See also: ów, -ow, 'ow, and -ów

English edit

Pronunciation edit

  • IPA(key): /ˈaʊ/
  • (file)
    Rhymes: -aʊ
  • Homophone: our (some dialects)

Interjection edit


  1. Synonym of ouch (cry of pain)
  2. (music) Used for emotional emphasis.
    • 1970, Free (lyrics and music), “All Right Now”:
      Now don't you wait or hesitate / Let's move before they raise the parking rate, ow!
    • 1987, Michael Jackson (lyrics and music), “Smooth Criminal”:
      Then you ran into the bedroom / You were struck down / It was your doom, Annie / Ow!

Usage notes edit

In everyday colloquial (spoken or written) usage, the sound may be lengthened, such as in the form oww, usually to indicate an increase in pain or distress.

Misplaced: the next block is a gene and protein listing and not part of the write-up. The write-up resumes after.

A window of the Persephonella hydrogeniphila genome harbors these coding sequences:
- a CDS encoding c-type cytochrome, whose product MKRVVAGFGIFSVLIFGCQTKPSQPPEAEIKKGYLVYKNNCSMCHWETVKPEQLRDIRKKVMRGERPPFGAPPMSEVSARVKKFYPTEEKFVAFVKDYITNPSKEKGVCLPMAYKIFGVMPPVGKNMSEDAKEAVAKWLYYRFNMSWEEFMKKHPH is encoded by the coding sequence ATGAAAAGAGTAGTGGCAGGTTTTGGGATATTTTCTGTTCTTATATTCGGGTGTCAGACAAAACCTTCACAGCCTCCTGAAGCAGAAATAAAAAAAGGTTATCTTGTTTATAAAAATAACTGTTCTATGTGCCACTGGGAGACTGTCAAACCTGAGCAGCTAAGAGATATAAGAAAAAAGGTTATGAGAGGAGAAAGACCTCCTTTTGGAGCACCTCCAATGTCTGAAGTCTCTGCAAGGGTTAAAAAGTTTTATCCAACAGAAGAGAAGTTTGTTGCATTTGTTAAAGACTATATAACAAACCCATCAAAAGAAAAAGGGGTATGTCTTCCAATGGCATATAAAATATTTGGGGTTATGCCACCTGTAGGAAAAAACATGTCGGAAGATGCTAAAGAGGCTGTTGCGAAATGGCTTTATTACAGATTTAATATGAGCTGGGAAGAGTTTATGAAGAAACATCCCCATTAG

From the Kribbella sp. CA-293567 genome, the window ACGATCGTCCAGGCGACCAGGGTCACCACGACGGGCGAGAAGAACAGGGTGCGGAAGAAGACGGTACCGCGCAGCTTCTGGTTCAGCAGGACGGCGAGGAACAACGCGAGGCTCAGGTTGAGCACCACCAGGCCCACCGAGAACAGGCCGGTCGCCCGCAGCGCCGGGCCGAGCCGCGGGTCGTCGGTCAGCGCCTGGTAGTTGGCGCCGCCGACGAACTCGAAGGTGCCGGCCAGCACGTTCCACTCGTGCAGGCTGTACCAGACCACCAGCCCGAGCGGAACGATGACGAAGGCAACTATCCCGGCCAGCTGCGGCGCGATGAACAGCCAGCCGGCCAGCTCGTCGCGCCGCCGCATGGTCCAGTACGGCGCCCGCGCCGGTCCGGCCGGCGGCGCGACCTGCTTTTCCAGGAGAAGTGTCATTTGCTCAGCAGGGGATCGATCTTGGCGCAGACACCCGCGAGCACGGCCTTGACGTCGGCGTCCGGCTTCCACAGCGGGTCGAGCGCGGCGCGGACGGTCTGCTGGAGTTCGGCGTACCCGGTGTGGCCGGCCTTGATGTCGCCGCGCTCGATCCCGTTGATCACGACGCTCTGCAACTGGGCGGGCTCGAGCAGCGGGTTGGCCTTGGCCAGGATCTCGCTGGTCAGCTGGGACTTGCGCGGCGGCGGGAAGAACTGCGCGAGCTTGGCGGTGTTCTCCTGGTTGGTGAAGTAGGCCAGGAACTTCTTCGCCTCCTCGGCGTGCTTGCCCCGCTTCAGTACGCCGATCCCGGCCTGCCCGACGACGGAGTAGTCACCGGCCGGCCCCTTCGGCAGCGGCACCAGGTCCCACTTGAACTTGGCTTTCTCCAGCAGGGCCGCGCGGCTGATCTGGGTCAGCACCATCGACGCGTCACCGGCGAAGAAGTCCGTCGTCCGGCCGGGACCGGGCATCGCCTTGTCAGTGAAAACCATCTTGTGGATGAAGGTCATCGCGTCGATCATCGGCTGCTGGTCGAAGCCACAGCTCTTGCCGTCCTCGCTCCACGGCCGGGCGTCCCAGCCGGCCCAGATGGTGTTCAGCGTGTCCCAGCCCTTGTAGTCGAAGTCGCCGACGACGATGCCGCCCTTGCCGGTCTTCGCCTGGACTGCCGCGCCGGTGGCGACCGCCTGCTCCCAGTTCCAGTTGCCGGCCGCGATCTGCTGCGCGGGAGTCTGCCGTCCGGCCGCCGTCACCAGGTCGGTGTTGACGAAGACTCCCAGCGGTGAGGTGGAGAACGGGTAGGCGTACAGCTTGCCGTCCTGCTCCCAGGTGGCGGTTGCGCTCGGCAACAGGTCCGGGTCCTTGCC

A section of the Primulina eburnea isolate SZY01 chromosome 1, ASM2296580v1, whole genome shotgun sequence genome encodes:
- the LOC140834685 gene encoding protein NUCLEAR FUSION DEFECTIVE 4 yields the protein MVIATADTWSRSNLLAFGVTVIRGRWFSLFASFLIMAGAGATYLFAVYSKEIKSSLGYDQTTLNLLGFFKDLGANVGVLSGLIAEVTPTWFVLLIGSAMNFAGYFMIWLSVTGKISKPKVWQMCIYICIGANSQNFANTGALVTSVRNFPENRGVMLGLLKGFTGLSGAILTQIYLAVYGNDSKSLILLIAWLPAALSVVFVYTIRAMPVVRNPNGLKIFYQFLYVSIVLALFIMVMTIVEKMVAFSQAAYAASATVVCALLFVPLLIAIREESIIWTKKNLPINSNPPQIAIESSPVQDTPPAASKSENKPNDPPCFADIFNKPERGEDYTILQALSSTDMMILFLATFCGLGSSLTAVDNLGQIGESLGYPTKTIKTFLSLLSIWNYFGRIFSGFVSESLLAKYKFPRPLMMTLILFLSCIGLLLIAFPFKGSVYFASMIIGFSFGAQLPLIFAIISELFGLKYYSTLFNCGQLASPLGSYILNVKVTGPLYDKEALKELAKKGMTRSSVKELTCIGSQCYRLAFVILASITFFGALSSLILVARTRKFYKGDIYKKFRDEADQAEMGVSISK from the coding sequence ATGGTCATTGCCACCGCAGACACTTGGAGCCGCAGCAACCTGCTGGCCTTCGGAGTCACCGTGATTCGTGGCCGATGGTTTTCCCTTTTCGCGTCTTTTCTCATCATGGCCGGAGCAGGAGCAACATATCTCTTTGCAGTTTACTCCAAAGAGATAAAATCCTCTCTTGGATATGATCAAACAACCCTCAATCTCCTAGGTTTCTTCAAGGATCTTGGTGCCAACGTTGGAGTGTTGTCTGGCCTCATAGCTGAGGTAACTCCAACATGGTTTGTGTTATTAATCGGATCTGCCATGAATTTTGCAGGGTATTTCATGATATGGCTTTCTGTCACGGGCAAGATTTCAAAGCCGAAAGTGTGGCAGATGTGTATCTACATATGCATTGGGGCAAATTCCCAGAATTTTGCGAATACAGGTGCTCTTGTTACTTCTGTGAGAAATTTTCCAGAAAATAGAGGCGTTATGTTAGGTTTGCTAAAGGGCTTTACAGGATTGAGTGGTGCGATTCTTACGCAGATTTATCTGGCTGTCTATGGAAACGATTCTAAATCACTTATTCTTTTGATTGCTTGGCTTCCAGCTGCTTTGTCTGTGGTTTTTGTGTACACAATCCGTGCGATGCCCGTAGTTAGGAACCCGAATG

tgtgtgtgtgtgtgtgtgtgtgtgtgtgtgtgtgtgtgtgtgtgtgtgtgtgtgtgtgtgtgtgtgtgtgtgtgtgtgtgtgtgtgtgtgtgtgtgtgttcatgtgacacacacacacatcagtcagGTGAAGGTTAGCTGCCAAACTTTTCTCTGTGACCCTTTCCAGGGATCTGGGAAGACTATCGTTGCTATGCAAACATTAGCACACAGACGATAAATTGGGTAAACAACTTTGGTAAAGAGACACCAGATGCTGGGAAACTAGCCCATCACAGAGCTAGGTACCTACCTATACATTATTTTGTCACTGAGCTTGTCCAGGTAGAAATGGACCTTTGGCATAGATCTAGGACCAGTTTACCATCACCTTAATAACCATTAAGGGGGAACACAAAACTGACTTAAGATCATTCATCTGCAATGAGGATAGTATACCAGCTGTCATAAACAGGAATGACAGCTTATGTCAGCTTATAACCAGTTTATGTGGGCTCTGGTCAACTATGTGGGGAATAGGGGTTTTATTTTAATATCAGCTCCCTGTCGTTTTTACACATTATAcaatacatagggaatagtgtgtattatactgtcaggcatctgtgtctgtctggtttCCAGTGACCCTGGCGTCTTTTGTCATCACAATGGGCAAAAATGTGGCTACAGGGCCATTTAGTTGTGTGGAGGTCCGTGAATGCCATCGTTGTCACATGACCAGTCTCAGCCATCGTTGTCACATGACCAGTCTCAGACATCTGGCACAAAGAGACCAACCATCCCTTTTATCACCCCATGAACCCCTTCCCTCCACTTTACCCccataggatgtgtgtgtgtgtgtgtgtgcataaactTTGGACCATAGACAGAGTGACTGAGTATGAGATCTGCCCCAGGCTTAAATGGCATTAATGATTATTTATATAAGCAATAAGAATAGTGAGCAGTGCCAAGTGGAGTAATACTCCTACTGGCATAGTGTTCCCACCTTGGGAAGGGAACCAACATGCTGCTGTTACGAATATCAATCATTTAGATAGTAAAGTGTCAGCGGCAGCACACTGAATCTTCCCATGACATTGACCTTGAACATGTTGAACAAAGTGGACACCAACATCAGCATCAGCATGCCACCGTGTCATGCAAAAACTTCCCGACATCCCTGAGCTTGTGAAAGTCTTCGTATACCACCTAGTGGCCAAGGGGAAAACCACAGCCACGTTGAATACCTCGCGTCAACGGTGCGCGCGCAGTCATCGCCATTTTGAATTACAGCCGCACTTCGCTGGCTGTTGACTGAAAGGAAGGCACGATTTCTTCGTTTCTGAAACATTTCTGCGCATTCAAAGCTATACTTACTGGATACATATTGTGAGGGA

Derived terms edit

Anagrams edit

Chinook Jargon edit

Noun edit


  1. younger brother

Coordinate terms edit

  • (with regards to gender): ats
  • (with regards to age): kahpo

Cornish edit

Alternative forms edit

  • owth (used before vowels and h)

Etymology edit

From Proto-Brythonic *wurt

Particle edit

ow (triggers hard mutation)

  1. -ing (precedes verbal noun)

Middle English edit

Pronoun edit


  1. Alternative form of yow

Tagalog edit

Etymology edit

From English o, the English name of the letter O/o.

Pronunciation edit

  • Hyphenation: ow
  • IPA(key): /ˈʔow/, [ˈʔoʊ̯]
  • Rhymes: -ow

Noun edit

ow (Baybayin spelling ᜂᜏ᜔)

  1. Alternative form of o: The name of the Latin-script letter O/o, in the Filipino alphabet.
    Synonym: (in the Abakada alphabet and the Abecedario) o

See also edit

Further reading edit

  • ow”, in Pambansang Diksiyonaryo |, Manila, 2018